KANSANSHI COPPER MINE ‘Advanced mining techniques’ have assisted the mine in recovering increasingly more ounces of gold during the mineral refining process
Copper mining can produce lucrative by-products, with the most common in Zambia being cobalt, which sells for five times more than copper on world markets.
However, the Zambia Chamber of Mines initiative, Mining for Zambia (MFZ), points out that the ultimate by-product for any copper mine is gold and Canadian base metals producer First Quantum Minerals’ (FQM’s) Kansanshi copper mine, in the North-Western province town of Solwezi, has a considerable amount of it.
The MFZ says that, owing to the “advanced mining techniques” that Kansanshi has built into its mining processes, it has been able to recover increasingly more ounces of gold during the mineral refining process.
The initiative notes that, although gold accounts for only about 10% of Kansanshi’s overall revenue, the quantities are sufficiently large to make Kansanshi Zambia’s largest gold mine.
In 2015, Kansanshi produced 136 000 oz of gold, which has been rising steadily over the years, along with the rise in copper production. Since 2005, the mine has produced more than one-million ounces of gold.
The MFZ comments that, while FQM appreciates the additional gold revenue, Kansanshi is first and foremost a copper mine. “Unlike the older Copperbelt mines, Kansanshi is a relatively new mine, which ensured it was able to start with a clean slate and build a largely new operation unencumbered by any major legacy issues or pre-existing constraints.”
Moreover, the initiative says that, in an unusual departure from the typical long lead time to production and profitability, Kansanshi completed the mine ahead of schedule and started operations ahead of schedule.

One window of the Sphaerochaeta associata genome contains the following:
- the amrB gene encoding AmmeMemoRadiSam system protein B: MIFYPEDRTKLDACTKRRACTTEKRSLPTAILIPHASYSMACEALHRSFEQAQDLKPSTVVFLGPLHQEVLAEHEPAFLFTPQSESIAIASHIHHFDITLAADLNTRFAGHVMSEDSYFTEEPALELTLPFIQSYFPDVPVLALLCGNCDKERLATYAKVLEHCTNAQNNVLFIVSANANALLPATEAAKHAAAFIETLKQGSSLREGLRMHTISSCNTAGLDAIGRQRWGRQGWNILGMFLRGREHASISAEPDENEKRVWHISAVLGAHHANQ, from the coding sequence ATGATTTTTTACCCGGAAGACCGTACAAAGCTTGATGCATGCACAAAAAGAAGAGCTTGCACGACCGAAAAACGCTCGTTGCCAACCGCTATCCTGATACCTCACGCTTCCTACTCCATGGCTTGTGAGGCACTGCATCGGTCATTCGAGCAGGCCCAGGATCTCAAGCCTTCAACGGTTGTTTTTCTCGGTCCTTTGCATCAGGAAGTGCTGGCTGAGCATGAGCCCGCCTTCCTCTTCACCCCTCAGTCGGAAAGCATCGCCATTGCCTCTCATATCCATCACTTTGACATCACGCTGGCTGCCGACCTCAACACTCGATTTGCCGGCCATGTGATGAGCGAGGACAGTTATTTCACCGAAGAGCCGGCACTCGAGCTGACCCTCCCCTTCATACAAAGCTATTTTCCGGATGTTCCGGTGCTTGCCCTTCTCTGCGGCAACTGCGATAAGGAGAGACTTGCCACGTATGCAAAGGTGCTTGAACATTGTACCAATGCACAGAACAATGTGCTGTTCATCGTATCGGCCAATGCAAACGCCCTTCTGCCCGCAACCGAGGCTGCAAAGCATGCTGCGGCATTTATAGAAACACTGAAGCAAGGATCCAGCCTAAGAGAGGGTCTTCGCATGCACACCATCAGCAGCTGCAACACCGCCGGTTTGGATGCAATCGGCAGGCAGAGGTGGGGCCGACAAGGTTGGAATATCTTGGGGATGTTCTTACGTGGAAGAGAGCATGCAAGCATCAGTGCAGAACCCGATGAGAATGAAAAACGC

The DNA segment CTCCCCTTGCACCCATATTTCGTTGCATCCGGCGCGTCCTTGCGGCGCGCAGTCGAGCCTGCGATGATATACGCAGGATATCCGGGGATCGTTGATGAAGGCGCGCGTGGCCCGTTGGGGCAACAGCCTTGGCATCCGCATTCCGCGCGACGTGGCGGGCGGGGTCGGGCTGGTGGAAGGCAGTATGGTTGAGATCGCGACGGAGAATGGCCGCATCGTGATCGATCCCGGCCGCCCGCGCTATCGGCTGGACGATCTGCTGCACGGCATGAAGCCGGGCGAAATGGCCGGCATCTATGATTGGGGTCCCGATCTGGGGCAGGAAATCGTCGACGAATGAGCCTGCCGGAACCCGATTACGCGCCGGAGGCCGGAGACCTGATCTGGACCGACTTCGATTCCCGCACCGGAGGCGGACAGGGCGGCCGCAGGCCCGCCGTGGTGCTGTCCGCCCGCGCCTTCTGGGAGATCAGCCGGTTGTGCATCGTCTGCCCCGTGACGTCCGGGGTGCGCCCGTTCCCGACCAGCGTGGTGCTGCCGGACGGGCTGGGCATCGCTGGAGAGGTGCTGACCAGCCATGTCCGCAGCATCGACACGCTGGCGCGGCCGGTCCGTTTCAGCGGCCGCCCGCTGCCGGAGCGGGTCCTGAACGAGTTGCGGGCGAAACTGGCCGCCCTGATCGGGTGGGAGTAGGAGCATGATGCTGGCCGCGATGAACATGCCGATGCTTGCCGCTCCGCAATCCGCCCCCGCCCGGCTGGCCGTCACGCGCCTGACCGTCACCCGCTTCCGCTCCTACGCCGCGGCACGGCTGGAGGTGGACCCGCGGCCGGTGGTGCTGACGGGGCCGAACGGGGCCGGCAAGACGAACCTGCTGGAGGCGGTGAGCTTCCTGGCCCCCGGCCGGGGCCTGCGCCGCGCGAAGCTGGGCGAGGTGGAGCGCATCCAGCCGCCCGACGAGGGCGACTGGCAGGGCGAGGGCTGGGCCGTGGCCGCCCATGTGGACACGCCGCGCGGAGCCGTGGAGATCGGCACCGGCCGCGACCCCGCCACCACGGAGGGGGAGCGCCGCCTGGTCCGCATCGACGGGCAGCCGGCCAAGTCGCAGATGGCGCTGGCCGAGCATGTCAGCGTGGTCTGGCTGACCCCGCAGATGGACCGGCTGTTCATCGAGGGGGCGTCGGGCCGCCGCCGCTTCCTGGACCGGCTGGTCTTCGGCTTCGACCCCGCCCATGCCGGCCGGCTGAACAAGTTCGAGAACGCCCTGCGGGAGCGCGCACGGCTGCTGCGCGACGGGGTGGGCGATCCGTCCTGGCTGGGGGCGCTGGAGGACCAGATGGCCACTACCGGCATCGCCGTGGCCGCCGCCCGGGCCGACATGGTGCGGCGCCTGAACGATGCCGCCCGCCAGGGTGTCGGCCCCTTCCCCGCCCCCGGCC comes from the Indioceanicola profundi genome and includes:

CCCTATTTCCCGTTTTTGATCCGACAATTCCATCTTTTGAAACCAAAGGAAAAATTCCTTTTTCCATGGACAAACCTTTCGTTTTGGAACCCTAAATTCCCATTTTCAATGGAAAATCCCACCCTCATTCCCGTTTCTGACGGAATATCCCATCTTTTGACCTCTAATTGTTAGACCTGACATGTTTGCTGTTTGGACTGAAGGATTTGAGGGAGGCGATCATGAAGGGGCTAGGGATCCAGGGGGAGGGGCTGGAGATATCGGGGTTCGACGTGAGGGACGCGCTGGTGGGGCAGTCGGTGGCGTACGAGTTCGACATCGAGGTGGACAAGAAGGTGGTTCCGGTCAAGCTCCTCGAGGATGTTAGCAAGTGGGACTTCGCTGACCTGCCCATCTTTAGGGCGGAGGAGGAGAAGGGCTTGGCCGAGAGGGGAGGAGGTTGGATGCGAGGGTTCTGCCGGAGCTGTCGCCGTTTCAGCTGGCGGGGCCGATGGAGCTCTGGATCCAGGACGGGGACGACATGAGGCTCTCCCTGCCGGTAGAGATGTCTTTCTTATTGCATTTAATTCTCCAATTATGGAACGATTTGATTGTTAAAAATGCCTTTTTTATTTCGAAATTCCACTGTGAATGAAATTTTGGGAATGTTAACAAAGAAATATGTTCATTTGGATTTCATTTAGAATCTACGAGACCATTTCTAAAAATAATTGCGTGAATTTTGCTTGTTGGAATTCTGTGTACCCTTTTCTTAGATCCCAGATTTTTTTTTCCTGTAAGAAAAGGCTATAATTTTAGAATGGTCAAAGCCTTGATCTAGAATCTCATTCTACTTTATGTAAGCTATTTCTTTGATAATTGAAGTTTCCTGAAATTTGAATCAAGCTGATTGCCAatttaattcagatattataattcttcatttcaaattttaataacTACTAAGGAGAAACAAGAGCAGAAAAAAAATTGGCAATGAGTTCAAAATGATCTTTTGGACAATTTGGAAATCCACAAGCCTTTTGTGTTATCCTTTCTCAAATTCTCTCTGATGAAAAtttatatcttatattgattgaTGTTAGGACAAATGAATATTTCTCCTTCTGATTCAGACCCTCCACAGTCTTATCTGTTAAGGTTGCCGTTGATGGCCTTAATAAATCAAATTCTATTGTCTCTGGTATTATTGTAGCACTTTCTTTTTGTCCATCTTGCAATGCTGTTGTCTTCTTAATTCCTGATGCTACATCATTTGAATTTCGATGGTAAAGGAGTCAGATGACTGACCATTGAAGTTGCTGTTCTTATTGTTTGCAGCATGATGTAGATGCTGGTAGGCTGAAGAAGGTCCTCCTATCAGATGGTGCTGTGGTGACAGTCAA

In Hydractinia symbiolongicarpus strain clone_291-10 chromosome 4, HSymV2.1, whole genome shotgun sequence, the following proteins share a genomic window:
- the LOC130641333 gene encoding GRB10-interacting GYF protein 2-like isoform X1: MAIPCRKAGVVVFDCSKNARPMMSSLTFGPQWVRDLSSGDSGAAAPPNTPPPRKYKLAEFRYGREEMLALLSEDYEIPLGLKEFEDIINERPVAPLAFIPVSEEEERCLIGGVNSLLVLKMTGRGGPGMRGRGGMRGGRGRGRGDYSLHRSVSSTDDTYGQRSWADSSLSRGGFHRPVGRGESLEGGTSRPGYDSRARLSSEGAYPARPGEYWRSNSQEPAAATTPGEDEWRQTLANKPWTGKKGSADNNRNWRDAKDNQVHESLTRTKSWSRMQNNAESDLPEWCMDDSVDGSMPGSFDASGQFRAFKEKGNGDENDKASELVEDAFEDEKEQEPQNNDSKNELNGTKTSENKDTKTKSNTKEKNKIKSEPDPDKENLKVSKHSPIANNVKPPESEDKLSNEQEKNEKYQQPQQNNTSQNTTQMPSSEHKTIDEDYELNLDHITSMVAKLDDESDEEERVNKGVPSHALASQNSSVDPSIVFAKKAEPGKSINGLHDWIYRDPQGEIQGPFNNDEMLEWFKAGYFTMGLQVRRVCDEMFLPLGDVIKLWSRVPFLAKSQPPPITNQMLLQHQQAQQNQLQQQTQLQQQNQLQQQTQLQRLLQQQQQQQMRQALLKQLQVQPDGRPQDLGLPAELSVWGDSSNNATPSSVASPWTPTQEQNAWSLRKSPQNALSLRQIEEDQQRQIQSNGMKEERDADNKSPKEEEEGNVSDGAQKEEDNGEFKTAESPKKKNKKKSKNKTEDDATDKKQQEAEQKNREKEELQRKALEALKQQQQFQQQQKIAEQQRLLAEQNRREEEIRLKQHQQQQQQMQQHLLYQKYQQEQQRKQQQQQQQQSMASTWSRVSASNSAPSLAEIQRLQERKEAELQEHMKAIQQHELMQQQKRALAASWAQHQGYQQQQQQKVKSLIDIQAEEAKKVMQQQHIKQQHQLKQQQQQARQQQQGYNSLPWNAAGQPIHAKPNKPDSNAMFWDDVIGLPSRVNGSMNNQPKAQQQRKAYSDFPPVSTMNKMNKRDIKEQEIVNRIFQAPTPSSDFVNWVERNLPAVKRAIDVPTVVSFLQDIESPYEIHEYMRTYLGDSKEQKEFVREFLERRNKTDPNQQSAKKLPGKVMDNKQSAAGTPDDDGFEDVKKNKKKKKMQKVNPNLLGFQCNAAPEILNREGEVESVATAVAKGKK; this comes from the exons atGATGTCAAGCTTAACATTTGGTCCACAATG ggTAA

It highlights that, within three years, it had generated its first profits and started to pay tax revenue to government. The MFZ says that the mine has always been Zambia’s biggest taxpayer, as, on a yearly basis, it typically accounts for about one-third of the industry’s tax revenues.
“When all the various taxes are combined (royalties, profit-based tax, value-added tax and various duties), Kansanshi has paid about $3-billion in taxes since operations first started in 2005. That is about the same as it has invested in the mine itself,” the initiative emphasises.
Moreover, FQM has ambitions to boost its production even more. “We have always been in project mode and expanding,” says Kansanshi assistant GM Meiring Burger.
He says that the objective is to process increased quantities of ore and generally increase production streams. Burger states that this is what produces economies of scale and lower unit costs, all of which become increasingly important as the mine is starting to encounter more lower-grade ore.
“If the policy and tax environment were to become more investor friendly, we would be able to expand both Kansanshi and our nearby Kalumbila copper mine to produce in excess of 600 000 t/y. That is nearly Zambia’s entire current copper production,” Burger highlights.
He estimates that, in the space of about two years, it would cost about $1-billion and create 1 000 direct jobs, which is about six times the jobs in the town and ther community, owing to the multiplier effect.